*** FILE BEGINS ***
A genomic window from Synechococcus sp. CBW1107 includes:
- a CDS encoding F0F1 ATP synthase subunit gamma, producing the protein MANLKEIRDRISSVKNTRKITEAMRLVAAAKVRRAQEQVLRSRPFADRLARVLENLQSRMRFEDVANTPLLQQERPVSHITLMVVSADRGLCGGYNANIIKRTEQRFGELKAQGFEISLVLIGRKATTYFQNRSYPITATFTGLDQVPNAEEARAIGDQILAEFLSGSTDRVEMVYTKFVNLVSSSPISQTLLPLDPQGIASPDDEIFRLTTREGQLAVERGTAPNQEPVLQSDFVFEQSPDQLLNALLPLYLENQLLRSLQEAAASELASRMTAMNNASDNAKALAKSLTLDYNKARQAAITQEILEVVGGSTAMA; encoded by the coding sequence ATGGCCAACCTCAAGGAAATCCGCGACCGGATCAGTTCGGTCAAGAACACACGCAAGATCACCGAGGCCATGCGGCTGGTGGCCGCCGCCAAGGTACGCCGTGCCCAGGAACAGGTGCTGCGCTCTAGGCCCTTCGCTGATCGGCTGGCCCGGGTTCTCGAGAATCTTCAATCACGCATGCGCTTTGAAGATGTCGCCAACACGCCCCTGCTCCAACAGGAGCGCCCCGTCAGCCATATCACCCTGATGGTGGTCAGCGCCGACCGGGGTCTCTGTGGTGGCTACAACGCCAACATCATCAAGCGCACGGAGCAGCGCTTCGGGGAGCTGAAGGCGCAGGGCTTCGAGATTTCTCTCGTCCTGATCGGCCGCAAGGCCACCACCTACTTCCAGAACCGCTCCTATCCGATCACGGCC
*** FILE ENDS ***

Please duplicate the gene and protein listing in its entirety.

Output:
A genomic window from Synechococcus sp. CBW1107 includes:
- a CDS encoding F0F1 ATP synthase subunit gamma, producing the protein MANLKEIRDRISSVKNTRKITEAMRLVAAAKVRRAQEQVLRSRPFADRLARVLENLQSRMRFEDVANTPLLQQERPVSHITLMVVSADRGLCGGYNANIIKRTEQRFGELKAQGFEISLVLIGRKATTYFQNRSYPITATFTGLDQVPNAEEARAIGDQILAEFLSGSTDRVEMVYTKFVNLVSSSPISQTLLPLDPQGIASPDDEIFRLTTREGQLAVERGTAPNQEPVLQSDFVFEQSPDQLLNALLPLYLENQLLRSLQEAAASELASRMTAMNNASDNAKALAKSLTLDYNKARQAAITQEILEVVGGSTAMA; encoded by the coding sequence ATGGCCAACCTCAAGGAAATCCGCGACCGGATCAGTTCGGTCAAGAACACACGCAAGATCACCGAGGCCATGCGGCTGGTGGCCGCCGCCAAGGTACGCCGTGCCCAGGAACAGGTGCTGCGCTCTAGGCCCTTCGCTGATCGGCTGGCCCGGGTTCTCGAGAATCTTCAATCACGCATGCGCTTTGAAGATGTCGCCAACACGCCCCTGCTCCAACAGGAGCGCCCCGTCAGCCATATCACCCTGATGGTGGTCAGCGCCGACCGGGGTCTCTGTGGTGGCTACAACGCCAACATCATCAAGCGCACGGAGCAGCGCTTCGGGGAGCTGAAGGCGCAGGGCTTCGAGATTTCTCTCGTCCTGATCGGCCGCAAGGCCACCACCTACTTCCAGAACCGCTCCTATCCGATCACGGCC